roy at panix.com
Tue Apr 29 15:32:46 CEST 2008
In article <4816e26a$0$30938$426a74cc at news.free.fr>,
Bruno Desthuilliers <bruno.42.desthuilliers at websiteburo.invalid> wrote:
> Mark Bryan Yu a écrit :
> > This set of codes works:
> >>>> x = range(5)
> >>>> x.reverse()
> >>>> x
> > [4, 3, 2, 1, 0]
> > But this doesn't:
> >>>> x = range(5).reverse()
> >>>> print x
> > None
> This works just as expected - at least for anyone having read the doc.
> > Please explain this behavior. range(5) returns a list from 0 to 4 and
> > reverse just reverses the items on the list that is returned by
> > range(5). Why is x None (null)?
> Because that's what list.reverse() returns. Call it a wart if you want
> (FWIW, I do), but at least that's well documented.
The reasoning goes along the lines of, "reverse in place is an expensive
operation, so we don't want to make it too easy for people to do". At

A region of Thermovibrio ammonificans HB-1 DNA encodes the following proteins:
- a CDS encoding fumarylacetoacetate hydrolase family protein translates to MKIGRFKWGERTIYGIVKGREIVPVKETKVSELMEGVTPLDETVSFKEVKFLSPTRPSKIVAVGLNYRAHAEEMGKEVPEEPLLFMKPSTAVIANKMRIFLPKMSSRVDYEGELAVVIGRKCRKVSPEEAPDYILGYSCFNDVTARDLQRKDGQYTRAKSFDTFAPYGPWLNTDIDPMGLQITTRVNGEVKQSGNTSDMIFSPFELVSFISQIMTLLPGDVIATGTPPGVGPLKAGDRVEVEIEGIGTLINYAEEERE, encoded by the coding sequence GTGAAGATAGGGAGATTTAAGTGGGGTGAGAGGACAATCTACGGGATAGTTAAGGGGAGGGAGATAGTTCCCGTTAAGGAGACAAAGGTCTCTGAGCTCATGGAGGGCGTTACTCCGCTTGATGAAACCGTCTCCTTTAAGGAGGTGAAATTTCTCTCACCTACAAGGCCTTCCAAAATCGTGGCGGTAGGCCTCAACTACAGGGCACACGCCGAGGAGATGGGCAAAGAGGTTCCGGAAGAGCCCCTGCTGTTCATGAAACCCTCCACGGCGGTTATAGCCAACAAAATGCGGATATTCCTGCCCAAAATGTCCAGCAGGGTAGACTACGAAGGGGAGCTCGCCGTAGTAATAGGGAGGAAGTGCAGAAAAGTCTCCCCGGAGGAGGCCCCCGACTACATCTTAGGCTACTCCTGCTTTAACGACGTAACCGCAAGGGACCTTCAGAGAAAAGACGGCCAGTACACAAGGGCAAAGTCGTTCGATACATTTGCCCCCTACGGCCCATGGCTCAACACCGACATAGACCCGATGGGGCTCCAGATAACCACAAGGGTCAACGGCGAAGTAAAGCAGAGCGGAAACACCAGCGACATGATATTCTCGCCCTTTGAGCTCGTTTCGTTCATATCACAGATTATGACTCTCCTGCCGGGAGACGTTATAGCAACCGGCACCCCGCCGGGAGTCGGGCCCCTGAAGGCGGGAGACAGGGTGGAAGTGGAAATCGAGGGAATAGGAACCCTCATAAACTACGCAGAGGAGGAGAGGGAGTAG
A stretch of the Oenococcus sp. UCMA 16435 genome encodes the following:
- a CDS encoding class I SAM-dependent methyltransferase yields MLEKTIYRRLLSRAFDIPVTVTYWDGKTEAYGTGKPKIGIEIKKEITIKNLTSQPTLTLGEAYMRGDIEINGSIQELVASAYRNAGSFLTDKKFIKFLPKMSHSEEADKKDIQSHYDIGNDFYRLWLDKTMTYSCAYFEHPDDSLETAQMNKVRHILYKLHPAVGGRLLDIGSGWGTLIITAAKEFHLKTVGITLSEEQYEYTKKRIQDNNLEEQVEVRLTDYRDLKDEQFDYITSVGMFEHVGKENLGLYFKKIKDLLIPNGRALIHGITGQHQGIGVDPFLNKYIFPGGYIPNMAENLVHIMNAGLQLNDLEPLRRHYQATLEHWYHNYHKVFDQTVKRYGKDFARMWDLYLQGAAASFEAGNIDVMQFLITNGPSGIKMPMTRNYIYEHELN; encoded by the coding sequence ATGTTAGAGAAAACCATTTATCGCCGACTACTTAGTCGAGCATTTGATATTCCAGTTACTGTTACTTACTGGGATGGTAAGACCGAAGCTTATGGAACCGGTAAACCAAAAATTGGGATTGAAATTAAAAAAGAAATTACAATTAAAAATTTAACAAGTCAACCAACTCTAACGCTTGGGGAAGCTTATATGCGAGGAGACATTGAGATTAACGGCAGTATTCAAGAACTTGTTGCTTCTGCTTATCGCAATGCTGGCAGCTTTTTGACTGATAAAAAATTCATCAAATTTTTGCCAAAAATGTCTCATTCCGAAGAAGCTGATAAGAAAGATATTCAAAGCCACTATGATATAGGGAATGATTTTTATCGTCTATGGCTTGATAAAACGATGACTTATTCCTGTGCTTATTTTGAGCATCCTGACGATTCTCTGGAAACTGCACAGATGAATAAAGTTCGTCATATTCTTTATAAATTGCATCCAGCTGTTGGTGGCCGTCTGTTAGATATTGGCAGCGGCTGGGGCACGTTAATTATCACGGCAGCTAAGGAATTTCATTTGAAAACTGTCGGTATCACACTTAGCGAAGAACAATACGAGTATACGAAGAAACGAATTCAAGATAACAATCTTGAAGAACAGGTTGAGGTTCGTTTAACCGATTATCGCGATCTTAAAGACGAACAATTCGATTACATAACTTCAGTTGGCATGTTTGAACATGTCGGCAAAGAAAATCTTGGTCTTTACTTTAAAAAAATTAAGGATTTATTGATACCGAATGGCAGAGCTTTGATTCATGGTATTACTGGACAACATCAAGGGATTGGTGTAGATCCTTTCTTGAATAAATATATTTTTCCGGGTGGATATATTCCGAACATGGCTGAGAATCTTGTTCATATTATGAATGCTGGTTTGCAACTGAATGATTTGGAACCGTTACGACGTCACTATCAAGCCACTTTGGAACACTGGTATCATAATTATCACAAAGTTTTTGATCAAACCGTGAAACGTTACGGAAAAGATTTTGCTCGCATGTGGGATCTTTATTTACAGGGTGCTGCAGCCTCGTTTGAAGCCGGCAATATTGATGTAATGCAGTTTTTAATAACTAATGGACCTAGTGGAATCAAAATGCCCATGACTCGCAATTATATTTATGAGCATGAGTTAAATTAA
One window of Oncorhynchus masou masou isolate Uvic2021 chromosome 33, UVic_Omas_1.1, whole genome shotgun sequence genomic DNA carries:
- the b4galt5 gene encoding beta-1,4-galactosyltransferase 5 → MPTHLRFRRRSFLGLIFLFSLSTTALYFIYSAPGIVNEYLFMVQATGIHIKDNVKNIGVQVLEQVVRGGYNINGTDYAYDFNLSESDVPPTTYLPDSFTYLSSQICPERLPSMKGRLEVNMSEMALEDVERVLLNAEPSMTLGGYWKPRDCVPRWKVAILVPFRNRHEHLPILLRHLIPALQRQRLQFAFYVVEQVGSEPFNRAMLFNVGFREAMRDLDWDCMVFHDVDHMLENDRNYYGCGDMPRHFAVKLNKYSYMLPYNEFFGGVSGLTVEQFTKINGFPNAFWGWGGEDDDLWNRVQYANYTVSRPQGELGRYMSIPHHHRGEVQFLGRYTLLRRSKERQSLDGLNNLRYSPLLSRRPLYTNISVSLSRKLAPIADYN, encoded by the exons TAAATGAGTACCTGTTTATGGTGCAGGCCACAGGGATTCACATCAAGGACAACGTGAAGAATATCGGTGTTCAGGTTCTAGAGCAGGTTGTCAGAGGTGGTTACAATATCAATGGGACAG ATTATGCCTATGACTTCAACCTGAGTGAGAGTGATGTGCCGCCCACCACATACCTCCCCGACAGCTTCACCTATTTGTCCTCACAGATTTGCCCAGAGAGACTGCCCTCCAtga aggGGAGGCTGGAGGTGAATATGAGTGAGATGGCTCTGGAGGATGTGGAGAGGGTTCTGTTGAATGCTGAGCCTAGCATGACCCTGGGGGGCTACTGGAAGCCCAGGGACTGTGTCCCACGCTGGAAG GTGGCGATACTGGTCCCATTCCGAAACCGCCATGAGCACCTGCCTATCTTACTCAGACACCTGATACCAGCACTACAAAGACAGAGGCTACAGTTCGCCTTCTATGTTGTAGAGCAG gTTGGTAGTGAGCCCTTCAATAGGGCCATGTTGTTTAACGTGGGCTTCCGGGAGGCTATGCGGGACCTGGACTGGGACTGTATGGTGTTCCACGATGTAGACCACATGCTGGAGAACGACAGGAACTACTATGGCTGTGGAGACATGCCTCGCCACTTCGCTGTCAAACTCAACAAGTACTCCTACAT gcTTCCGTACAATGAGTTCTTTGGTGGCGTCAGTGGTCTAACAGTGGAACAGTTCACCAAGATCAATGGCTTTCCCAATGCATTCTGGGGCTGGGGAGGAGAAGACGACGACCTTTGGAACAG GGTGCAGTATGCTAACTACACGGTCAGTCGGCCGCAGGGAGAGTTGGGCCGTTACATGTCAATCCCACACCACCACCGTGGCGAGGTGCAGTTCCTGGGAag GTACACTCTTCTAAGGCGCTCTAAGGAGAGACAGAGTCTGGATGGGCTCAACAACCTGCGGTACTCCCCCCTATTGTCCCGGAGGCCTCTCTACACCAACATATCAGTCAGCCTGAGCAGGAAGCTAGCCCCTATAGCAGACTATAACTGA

least that's the gist of what I got out of the argument the many times it
has come up.
And, yes, I agree with Bruno that it's a wart.
What you want to do is look at the reversed() function. Not only does it
return something (other than Null), but it is much faster because it
doesn't have to store the reversed list anywhere. What it returns is an
iterator which walks the list in reverse order. If you really want it as a
list, you can turn it into one (with the list() constructor), or you can
just iterate over it with a for loop.
Same with list.sort() vs. the global sorted().
[0, 1, 2, 3, 4]
<listreverseiterator object at 0x6f8d0>
[4, 3, 2, 1, 0]
>>> for i in reversed(range(5)):
... print i
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